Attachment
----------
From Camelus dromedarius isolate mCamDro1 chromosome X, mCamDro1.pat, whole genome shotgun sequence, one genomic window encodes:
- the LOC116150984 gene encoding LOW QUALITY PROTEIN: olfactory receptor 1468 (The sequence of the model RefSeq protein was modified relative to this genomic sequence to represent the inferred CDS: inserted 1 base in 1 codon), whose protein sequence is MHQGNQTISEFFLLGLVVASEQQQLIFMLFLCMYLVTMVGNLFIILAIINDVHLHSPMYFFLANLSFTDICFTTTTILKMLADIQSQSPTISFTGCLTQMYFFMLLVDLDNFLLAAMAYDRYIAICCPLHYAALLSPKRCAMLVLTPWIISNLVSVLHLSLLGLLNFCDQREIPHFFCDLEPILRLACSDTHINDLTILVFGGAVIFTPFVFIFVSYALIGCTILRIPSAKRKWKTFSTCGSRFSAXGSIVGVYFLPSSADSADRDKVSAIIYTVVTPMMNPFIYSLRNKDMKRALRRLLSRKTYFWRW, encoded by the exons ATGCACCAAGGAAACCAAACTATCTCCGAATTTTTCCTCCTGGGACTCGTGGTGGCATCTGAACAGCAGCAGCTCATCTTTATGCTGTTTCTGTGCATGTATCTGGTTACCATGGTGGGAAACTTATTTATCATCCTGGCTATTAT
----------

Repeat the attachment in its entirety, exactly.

From Camelus dromedarius isolate mCamDro1 chromosome X, mCamDro1.pat, whole genome shotgun sequence, one genomic window encodes:
- the LOC116150984 gene encoding LOW QUALITY PROTEIN: olfactory receptor 1468 (The sequence of the model RefSeq protein was modified relative to this genomic sequence to represent the inferred CDS: inserted 1 base in 1 codon), whose protein sequence is MHQGNQTISEFFLLGLVVASEQQQLIFMLFLCMYLVTMVGNLFIILAIINDVHLHSPMYFFLANLSFTDICFTTTTILKMLADIQSQSPTISFTGCLTQMYFFMLLVDLDNFLLAAMAYDRYIAICCPLHYAALLSPKRCAMLVLTPWIISNLVSVLHLSLLGLLNFCDQREIPHFFCDLEPILRLACSDTHINDLTILVFGGAVIFTPFVFIFVSYALIGCTILRIPSAKRKWKTFSTCGSRFSAXGSIVGVYFLPSSADSADRDKVSAIIYTVVTPMMNPFIYSLRNKDMKRALRRLLSRKTYFWRW, encoded by the exons ATGCACCAAGGAAACCAAACTATCTCCGAATTTTTCCTCCTGGGACTCGTGGTGGCATCTGAACAGCAGCAGCTCATCTTTATGCTGTTTCTGTGCATGTATCTGGTTACCATGGTGGGAAACTTATTTATCATCCTGGCTATTAT